Yet NZ acknowledges Turkey saying they are honorable, yet turn a blind eye to Armenian genocide and no recognition of the problems that islam brings.

      Just how secular is Turkey today?

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  8. Good turnout in my town too. I think that the National anthem should be taught in schools again.

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    • The lines mentioning God would have to be removed in case ethnic minorities were traumatised by their presence.
      On second thoughts maybe they would like them left in because trauma now guarantees residency.

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    • and goodness knows why they chose ‘Abide with me’for a sing along. I think Amazing Grace always gets a good response but although we had a taped version of it and of the National Anthem there was little interaction.

      Beautiful thing that happened during the service though, despite there being little wind we were standing under a huge oak tree and some leaves cascaded down during part of the service. Yes, I was lucky to have not been hit by an acorn.

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  9. My father’s brother was killed in the WW2, oddly enough by the British. The POW ship he was on was torpedoed by a British submarine. Killed hundreds of POW’s. I can accept that as enemy shipping supplying Rommel had to be sunk. What I can’t accept is that he died fighting for a world that is better than we have now. He was no socialist, I believe he would be horrified to see what New Zealand has become.

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  10. Had a good day. Met up some mates who I served with in Viet Nam. Had breakfast, a couple of drinks, told some lies.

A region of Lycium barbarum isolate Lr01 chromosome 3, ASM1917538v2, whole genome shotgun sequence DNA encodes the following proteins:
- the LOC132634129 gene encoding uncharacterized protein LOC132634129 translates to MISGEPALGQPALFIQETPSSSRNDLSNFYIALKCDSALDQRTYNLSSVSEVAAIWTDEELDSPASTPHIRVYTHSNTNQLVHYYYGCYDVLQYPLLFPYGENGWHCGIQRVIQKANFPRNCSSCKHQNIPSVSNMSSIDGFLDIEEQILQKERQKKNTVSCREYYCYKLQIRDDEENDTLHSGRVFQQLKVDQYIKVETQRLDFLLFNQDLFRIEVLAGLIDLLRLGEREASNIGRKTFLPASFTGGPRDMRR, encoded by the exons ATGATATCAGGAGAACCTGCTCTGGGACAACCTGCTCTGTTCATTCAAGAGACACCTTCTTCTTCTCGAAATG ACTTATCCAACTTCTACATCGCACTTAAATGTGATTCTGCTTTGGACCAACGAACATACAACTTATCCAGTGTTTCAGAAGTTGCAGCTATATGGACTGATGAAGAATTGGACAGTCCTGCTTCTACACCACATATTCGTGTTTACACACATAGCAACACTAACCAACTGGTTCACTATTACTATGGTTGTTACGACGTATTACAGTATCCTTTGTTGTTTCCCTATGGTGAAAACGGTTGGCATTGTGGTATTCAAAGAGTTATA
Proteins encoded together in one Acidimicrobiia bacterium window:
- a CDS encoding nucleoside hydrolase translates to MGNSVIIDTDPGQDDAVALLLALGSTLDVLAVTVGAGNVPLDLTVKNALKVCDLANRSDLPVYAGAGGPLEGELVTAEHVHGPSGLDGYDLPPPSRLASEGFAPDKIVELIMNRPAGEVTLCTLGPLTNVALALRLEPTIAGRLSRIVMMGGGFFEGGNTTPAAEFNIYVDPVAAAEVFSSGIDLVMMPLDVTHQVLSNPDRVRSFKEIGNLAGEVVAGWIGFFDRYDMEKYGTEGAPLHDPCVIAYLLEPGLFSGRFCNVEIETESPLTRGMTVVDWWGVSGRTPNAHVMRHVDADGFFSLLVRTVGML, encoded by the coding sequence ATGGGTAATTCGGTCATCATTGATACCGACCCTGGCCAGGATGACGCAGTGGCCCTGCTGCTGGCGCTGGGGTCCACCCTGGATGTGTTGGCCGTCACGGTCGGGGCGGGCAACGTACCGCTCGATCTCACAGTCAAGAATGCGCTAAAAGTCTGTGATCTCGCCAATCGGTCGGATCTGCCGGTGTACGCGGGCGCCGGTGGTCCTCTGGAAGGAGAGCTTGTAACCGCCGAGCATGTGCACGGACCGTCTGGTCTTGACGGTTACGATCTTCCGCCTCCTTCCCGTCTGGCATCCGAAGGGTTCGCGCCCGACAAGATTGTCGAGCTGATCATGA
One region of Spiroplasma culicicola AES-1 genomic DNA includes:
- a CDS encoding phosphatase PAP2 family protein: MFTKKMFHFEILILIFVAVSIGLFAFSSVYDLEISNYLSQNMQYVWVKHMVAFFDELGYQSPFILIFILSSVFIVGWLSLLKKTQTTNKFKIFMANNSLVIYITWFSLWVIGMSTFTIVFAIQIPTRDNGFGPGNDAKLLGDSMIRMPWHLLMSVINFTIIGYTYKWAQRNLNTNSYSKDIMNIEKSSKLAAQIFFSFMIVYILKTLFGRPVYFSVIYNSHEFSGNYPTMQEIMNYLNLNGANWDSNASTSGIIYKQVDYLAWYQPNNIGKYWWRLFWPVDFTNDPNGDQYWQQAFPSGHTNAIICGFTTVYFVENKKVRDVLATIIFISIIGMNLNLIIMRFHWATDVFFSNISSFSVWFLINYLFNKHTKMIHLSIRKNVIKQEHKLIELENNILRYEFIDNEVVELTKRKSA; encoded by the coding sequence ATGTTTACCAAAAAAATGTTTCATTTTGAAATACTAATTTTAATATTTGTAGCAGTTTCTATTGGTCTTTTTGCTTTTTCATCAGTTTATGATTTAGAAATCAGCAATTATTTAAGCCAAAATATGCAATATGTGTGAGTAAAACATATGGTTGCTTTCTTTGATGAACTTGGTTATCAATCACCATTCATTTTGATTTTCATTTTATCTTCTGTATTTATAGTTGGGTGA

No service attended, God was left unbothered by us [he was probably a little busy being bothered by others to notice us anyway], that didn’t matter. We’re soldiers.

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  11. Nice commemoration; small town, main street closed with all attendant detour signs and road cones, with staff.
    A couple of police attended, and seem to patrol around, and obviously in touch with radio with the “road cones” staff. Look like holstered pistols.

    A well known centenarian’s passing is noted with a few others.
    Well supported with broad range of ages, families, attended, and the refreshments at the hall, after for a good catch up of neighbours, returning visitors, friends, etc. and the nearby club and pub
    Good to not hear of any problem today.
    Lest we Forget..

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    • Good thing they were holstered. They’re not to good with them by all accounts. Hope they were unloaded too.